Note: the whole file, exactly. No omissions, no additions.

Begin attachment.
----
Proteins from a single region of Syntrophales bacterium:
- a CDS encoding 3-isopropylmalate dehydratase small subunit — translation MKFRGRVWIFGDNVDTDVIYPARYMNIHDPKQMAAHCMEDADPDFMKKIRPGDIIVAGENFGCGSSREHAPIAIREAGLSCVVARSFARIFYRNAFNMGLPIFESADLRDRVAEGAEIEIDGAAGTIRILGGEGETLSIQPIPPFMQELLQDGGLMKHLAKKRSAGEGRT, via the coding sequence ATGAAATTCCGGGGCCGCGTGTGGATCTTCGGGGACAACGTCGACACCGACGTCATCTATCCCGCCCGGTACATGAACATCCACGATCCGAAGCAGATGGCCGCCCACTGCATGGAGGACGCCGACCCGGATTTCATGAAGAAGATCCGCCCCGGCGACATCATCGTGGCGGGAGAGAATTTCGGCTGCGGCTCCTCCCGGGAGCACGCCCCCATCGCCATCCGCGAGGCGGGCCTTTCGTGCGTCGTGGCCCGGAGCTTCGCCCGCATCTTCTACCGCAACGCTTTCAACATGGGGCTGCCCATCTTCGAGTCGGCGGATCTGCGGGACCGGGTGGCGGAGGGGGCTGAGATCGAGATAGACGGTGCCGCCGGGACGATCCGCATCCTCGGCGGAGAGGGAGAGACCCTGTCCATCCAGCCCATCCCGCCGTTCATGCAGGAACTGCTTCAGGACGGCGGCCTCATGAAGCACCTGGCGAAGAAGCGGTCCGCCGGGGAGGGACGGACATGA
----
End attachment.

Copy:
Proteins from a single region of Syntrophales bacterium:
- a CDS encoding 3-isopropylmalate dehydratase small subunit — translation MKFRGRVWIFGDNVDTDVIYPARYMNIHDPKQMAAHCMEDADPDFMKKIRPGDIIVAGENFGCGSSREHAPIAIREAGLSCVVARSFARIFYRNAFNMGLPIFESADLRDRVAEGAEIEIDGAAGTIRILGGEGETLSIQPIPPFMQELLQDGGLMKHLAKKRSAGEGRT, via the coding sequence ATGAAATTCCGGGGCCGCGTGTGGATCTTCGGGGACAACGTCGACACCGACGTCATCTATCCCGCCCGGTACATGAACATCCACGATCCGAAGCAGATGGCCGCCCACTGCATGGAGGACGCCGACCCGGATTTCATGAAGAAGATCCGCCCCGGCGACATCATCGTGGCGGGAGAGAATTTCGGCTGCGGCTCCTCCCGGGAGCACGCCCCCATCGCCATCCGCGAGGCGGGCCTTTCGTGCGTCGTGGCCCGGAGCTTCGCCCGCATCTTCTACCGCAACGCTTTCAACATGGGGCTGCCCATCTTCGAGTCGGCGGATCTGCGGGACCGGGTGGCGGAGGGGGCTGAGATCGAGATAGACGGTGCCGCCGGGACGATCCGCATCCTCGGCGGAGAGGGAGAGACCCTGTCCATCCAGCCCATCCCGCCGTTCATGCAGGAACTGCTTCAGGACGGCGGCCTCATGAAGCACCTGGCGAAGAAGCGGTCCGCCGGGGAGGGACGGACATGA